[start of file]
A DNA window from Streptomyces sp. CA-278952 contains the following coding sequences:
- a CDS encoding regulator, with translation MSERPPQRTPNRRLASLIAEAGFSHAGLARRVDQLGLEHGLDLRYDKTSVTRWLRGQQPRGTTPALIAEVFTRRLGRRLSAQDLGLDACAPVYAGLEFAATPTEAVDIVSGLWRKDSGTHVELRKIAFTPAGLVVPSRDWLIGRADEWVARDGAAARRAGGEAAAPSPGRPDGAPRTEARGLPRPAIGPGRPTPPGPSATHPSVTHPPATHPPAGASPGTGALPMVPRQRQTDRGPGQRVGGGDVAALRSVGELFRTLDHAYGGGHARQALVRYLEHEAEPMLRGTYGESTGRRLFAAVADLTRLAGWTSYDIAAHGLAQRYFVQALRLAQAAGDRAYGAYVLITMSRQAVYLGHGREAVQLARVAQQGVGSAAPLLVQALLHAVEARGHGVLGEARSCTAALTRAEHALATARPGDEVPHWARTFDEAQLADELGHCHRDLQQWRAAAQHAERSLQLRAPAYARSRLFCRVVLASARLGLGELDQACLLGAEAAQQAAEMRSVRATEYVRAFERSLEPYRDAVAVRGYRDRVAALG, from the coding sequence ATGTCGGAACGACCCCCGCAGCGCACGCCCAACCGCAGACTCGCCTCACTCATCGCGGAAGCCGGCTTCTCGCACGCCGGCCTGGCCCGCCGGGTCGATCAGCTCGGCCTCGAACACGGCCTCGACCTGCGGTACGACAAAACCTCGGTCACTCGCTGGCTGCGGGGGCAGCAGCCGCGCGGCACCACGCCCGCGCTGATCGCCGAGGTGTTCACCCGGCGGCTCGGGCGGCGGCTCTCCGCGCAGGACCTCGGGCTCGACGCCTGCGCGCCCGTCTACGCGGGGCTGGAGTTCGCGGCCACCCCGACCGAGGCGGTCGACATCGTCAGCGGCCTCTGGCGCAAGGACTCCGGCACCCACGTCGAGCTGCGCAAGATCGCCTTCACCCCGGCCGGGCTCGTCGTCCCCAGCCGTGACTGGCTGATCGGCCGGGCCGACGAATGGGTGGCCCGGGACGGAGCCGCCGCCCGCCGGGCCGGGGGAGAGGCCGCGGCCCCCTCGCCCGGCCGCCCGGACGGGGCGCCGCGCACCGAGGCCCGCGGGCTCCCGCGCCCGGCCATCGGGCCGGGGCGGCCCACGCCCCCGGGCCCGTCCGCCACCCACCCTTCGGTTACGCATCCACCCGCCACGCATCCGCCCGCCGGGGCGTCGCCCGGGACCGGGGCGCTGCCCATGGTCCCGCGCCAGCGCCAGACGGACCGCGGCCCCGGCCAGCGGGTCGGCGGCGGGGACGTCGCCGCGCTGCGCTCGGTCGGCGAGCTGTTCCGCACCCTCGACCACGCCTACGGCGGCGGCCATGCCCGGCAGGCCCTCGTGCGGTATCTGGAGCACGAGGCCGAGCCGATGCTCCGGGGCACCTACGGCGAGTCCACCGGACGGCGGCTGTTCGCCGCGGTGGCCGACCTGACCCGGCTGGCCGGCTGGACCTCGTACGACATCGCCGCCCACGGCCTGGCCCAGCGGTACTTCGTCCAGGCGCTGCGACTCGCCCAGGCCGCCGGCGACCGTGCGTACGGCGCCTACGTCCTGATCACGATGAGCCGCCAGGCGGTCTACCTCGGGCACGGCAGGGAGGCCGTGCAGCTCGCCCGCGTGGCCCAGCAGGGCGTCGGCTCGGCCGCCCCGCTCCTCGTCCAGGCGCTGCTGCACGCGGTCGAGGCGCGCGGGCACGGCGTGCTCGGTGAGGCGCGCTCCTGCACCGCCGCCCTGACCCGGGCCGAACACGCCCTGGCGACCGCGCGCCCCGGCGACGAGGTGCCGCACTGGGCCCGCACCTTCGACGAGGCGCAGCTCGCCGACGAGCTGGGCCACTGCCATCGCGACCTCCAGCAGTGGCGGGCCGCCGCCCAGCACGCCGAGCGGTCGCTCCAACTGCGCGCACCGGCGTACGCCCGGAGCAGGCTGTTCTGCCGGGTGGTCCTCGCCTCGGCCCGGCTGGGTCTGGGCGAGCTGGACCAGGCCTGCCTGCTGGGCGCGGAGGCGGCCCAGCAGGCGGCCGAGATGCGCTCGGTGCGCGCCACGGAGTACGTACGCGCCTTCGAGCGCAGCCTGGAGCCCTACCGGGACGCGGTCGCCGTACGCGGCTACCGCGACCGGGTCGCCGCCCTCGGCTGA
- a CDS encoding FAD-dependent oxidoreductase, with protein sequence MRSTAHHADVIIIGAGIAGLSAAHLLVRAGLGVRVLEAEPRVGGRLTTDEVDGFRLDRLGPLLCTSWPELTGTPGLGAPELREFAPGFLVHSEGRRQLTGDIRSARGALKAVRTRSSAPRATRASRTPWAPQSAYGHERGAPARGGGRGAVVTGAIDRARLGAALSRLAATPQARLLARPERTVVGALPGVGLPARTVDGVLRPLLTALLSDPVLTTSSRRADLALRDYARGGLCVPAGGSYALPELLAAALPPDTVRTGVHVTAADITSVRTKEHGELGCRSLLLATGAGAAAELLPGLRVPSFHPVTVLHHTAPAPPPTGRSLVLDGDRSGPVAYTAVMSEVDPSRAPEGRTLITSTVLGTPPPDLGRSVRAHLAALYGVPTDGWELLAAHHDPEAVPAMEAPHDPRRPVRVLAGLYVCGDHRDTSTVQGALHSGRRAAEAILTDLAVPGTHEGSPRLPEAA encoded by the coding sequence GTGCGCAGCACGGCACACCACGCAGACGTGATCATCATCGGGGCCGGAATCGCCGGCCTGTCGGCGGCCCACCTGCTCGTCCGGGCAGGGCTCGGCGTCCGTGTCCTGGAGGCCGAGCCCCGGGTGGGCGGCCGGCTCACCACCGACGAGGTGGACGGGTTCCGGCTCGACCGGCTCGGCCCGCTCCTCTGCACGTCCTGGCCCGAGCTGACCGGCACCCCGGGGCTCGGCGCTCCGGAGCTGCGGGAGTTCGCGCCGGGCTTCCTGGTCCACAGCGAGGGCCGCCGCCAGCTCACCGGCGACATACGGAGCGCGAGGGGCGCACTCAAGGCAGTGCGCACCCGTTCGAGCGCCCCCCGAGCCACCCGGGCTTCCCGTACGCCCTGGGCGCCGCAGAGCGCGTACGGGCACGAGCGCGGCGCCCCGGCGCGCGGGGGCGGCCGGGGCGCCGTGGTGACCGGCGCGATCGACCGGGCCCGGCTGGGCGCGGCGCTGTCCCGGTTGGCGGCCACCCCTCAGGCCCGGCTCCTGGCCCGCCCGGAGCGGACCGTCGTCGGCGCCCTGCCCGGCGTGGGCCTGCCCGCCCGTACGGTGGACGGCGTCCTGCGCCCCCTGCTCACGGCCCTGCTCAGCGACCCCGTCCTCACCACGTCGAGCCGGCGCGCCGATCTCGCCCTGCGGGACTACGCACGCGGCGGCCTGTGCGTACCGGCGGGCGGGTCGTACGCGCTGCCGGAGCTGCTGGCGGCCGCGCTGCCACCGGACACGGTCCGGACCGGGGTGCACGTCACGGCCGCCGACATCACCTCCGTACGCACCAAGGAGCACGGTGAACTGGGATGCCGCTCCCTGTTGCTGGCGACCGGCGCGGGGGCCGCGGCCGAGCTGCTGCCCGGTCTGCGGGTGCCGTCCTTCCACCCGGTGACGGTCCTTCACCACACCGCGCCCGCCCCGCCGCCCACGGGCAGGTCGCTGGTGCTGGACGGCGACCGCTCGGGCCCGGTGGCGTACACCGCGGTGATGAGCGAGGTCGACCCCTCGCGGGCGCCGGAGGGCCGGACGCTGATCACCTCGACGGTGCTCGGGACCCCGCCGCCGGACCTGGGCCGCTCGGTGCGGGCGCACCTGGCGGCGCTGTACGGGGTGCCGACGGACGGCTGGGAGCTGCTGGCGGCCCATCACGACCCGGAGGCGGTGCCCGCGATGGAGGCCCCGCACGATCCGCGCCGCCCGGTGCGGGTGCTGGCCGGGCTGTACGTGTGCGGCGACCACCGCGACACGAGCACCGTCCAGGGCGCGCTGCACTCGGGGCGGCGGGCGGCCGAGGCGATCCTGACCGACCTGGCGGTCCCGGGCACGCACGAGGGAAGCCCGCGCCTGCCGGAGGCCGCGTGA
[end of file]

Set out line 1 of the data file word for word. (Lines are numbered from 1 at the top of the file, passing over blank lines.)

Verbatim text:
A DNA window from Streptomyces sp. CA-278952 contains the following coding sequences: